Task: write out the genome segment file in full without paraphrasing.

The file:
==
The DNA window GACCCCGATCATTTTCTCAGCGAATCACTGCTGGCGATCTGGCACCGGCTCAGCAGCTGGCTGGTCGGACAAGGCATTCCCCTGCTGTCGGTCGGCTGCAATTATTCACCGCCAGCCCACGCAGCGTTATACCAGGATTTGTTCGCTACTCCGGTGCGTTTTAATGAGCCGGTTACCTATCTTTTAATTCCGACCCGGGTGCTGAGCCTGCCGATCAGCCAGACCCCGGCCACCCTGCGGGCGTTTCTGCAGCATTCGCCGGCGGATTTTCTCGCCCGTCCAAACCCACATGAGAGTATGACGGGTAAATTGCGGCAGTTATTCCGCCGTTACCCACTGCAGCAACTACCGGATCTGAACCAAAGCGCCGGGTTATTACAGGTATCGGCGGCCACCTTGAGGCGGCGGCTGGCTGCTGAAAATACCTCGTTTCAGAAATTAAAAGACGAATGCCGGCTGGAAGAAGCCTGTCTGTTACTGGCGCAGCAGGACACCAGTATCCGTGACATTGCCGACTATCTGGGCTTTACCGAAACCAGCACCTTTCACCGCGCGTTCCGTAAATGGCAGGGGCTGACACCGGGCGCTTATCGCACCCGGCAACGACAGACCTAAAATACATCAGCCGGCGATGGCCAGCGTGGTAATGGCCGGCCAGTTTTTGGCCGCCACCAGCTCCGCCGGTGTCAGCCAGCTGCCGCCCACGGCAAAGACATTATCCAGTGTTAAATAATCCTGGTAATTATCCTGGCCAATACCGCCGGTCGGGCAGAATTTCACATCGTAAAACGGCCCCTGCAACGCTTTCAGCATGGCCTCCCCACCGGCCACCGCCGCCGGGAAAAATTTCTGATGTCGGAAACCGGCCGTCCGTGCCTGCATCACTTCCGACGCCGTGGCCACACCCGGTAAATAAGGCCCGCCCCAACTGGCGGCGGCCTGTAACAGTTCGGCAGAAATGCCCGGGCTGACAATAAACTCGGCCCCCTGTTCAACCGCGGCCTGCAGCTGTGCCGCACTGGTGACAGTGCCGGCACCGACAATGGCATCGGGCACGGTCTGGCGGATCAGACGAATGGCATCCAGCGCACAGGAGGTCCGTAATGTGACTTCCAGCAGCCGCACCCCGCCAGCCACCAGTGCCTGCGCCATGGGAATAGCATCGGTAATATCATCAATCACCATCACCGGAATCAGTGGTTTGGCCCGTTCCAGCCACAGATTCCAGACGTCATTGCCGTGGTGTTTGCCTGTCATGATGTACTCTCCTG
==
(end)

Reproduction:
The DNA window GACCCCGATCATTTTCTCAGCGAATCACTGCTGGCGATCTGGCACCGGCTCAGCAGCTGGCTGGTCGGACAAGGCATTCCCCTGCTGTCGGTCGGCTGCAATTATTCACCGCCAGCCCACGCAGCGTTATACCAGGATTTGTTCGCTACTCCGGTGCGTTTTAATGAGCCGGTTACCTATCTTTTAATTCCGACCCGGGTGCTGAGCCTGCCGATCAGCCAGACCCCGGCCACCCTGCGGGCGTTTCTGCAGCATTCGCCGGCGGATTTTCTCGCCCGTCCAAACCCACATGAGAGTATGACGGGTAAATTGCGGCAGTTATTCCGCCGTTACCCACTGCAGCAACTACCGGATCTGAACCAAAGCGCCGGGTTATTACAGGTATCGGCGGCCACCTTGAGGCGGCGGCTGGCTGCTGAAAATACCTCGTTTCAGAAATTAAAAGACGAATGCCGGCTGGAAGAAGCCTGTCTGTTACTGGCGCAGCAGGACACCAGTATCCGTGACATTGCCGACTATCTGGGCTTTACCGAAACCAGCACCTTTCACCGCGCGTTCCGTAAATGGCAGGGGCTGACACCGGGCGCTTATCGCACCCGGCAACGACAGACCTAAAATACATCAGCCGGCGATGGCCAGCGTGGTAATGGCCGGCCAGTTTTTGGCCGCCACCAGCTCCGCCGGTGTCAGCCAGCTGCCGCCCACGGCAAAGACATTATCCAGTGTTAAATAATCCTGGTAATTATCCTGGCCAATACCGCCGGTCGGGCAGAATTTCACATCGTAAAACGGCCCCTGCAACGCTTTCAGCATGGCCTCCCCACCGGCCACCGCCGCCGGGAAAAATTTCTGATGTCGGAAACCGGCCGTCCGTGCCTGCATCACTTCCGACGCCGTGGCCACACCCGGTAAATAAGGCCCGCCCCAACTGGCGGCGGCCTGTAACAGTTCGGCAGAAATGCCCGGGCTGACAATAAACTCGGCCCCCTGTTCAACCGCGGCCTGCAGCTGTGCCGCACTGGTGACAGTGCCGGCACCGACAATGGCATCGGGCACGGTCTGGCGGATCAGACGAATGGCATCCAGCGCACAGGAGGTCCGTAATGTGACTTCCAGCAGCCGCACCCCGCCAGCCACCAGTGCCTGCGCCATGGGAATAGCATCGGTAATATCATCAATCACCATCACCGGAATCAGTGGTTTGGCCCGTTCCAGCCACAGATTCCAGACGTCATTGCCGTGGTGTTTGCCTGTCATGATGTACTCTCCTG